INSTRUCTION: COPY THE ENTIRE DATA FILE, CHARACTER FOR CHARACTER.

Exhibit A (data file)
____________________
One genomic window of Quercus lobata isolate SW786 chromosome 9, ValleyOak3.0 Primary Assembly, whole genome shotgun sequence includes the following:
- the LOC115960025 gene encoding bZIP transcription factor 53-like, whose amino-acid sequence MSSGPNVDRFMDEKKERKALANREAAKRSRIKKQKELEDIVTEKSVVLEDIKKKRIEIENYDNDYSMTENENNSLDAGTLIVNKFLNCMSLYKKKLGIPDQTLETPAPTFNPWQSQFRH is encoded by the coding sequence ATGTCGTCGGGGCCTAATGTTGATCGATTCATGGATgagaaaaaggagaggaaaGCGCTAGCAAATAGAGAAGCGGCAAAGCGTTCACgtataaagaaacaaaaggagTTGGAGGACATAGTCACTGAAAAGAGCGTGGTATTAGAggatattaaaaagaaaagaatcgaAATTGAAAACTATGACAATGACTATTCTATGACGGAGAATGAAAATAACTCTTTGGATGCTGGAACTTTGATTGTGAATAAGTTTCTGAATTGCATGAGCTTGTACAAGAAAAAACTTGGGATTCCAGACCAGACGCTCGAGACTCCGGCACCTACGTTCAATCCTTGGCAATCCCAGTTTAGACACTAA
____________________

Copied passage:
One genomic window of Quercus lobata isolate SW786 chromosome 9, ValleyOak3.0 Primary Assembly, whole genome shotgun sequence includes the following:
- the LOC115960025 gene encoding bZIP transcription factor 53-like, whose amino-acid sequence MSSGPNVDRFMDEKKERKALANREAAKRSRIKKQKELEDIVTEKSVVLEDIKKKRIEIENYDNDYSMTENENNSLDAGTLIVNKFLNCMSLYKKKLGIPDQTLETPAPTFNPWQSQFRH is encoded by the coding sequence ATGTCGTCGGGGCCTAATGTTGATCGATTCATGGATgagaaaaaggagaggaaaGCGCTAGCAAATAGAGAAGCGGCAAAGCGTTCACgtataaagaaacaaaaggagTTGGAGGACATAGTCACTGAAAAGAGCGTGGTATTAGAggatattaaaaagaaaagaatcgaAATTGAAAACTATGACAATGACTATTCTATGACGGAGAATGAAAATAACTCTTTGGATGCTGGAACTTTGATTGTGAATAAGTTTCTGAATTGCATGAGCTTGTACAAGAAAAAACTTGGGATTCCAGACCAGACGCTCGAGACTCCGGCACCTACGTTCAATCCTTGGCAATCCCAGTTTAGACACTAA